My mother was a versatile actress, capable of several different kinds of roles. But the one role that gets forgotten is that of a poignant speaker and lecturer.

Majel with Spock actor Leonard Nimoy.


Majel Barrett Roddenberry in Westworld (1973).

Warner Bros.
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All families have dysfunction, and mine is no different. Unfortunately, when my father passed away, there were lawsuits. People contested the will and those sorts of things. The family accounts were briefly frozen through these legal proceedings. We weren't living in squalor on the streets or anything like that, but bills needed to be paid. And so my mother stepped up.

In the ‘70s, after The Original Series was canceled, my father made a partial living lecturing at colleges, talking about the ideals and dreams of Star Trek. And when he died, my mother took out all of his old speeches and rewrote them so she could give them. And in that way, she paid our family's bills. She paid for my college because she had the grace and intelligence to improve upon my dad’s old speeches about Star Trek and his dreams for the future. She wasn't some helpless producer's wife who couldn't manage things on her own. She not only took care of herself, but all of Star Trek, and her son, too.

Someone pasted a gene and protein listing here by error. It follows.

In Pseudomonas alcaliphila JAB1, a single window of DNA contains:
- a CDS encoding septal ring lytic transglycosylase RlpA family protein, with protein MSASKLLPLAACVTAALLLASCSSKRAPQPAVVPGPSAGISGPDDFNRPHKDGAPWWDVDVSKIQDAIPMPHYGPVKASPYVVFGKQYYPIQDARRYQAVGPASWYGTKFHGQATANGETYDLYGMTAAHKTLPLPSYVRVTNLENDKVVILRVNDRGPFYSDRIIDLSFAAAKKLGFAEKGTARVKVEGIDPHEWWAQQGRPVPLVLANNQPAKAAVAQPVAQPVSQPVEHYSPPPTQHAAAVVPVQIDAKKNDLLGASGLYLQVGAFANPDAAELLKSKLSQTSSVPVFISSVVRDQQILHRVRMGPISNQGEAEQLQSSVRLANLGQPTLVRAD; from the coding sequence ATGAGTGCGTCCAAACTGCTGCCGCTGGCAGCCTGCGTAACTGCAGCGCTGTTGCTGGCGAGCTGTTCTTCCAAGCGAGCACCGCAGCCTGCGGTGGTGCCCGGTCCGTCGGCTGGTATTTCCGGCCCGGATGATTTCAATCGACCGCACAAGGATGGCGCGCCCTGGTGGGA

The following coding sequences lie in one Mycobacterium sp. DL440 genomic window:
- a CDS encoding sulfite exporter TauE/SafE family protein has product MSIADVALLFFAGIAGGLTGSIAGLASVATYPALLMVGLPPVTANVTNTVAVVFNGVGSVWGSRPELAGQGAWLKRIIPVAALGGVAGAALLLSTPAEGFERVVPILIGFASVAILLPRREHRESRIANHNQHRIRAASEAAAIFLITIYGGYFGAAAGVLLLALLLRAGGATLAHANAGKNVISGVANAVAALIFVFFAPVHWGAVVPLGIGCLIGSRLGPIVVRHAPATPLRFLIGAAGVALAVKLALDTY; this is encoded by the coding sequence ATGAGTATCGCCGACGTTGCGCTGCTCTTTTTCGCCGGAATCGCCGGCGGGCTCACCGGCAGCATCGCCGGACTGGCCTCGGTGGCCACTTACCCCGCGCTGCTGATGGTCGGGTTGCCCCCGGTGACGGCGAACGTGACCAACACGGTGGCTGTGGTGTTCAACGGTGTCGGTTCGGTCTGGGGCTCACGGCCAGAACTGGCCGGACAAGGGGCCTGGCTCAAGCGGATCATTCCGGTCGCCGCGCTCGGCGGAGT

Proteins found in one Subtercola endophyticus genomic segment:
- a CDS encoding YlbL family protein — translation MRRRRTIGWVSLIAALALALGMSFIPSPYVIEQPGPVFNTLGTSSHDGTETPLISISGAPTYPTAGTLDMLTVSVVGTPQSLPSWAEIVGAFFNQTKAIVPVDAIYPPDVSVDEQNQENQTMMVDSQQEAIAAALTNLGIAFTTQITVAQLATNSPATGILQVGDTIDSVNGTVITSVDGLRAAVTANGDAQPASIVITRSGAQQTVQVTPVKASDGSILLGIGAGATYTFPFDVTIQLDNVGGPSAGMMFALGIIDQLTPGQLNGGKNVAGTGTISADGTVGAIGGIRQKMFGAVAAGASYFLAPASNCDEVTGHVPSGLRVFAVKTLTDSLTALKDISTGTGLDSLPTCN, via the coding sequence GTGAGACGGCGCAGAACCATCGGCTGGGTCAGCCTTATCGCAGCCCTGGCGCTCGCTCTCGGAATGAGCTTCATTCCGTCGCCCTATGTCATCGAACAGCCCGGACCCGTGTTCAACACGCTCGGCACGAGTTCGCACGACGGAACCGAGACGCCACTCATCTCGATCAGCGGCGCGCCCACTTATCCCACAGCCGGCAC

“She always gave me the impression [Star Trek] would last forever.”

These are things about my mother that people will never truly understand that I’m just beginning to grasp myself. She was a champion for women’s rights and a voice for representation across all the versions of Star Trek that she worked on. But when it was just us, we rarely talked about Star Trek. It wasn’t that I didn’t want to, it was just a topic we didn’t discuss.

My mother passed away slightly before the 2009 J.J. Abrams film was released, which featured her final performance as the voice of the Enterprise’s computer. Again, we almost never spoke about the Final Frontier. It was almost like I didn’t need to ask. But, occasionally, when I did ask her about what she thought would happen to Star Trek, she always gave me the impression that it would last forever. The question is, could it have survived all of those years without her? Just like my mom lifted herself up by her Starfleet bootstraps to save her family, she also lifted the entire franchise. For all the generations of Star Trek fans, and the generations yet to come, all of us are still living in a world that my mother cared about, and kept safe.

Rod Roddenberry is the son of Gene Roddenberry and Majel Barrett Roddenberry. He’s also an executive producer on all current Star Trek TV series, including “Discovery”, “Lower Decks,” and “Strange New Worlds.” Starting in March 2022, Majel (aka, “The First Lady of Star Trek”) was honored as part of an exhibit focused on her husband at the San Diego Comic-Con Museum.

To commemorate this moment, Rod Roddenberry took time to reflect on who his mother was, from a very personal point of view. This is his story, as told to Inverse writer Ryan Britt.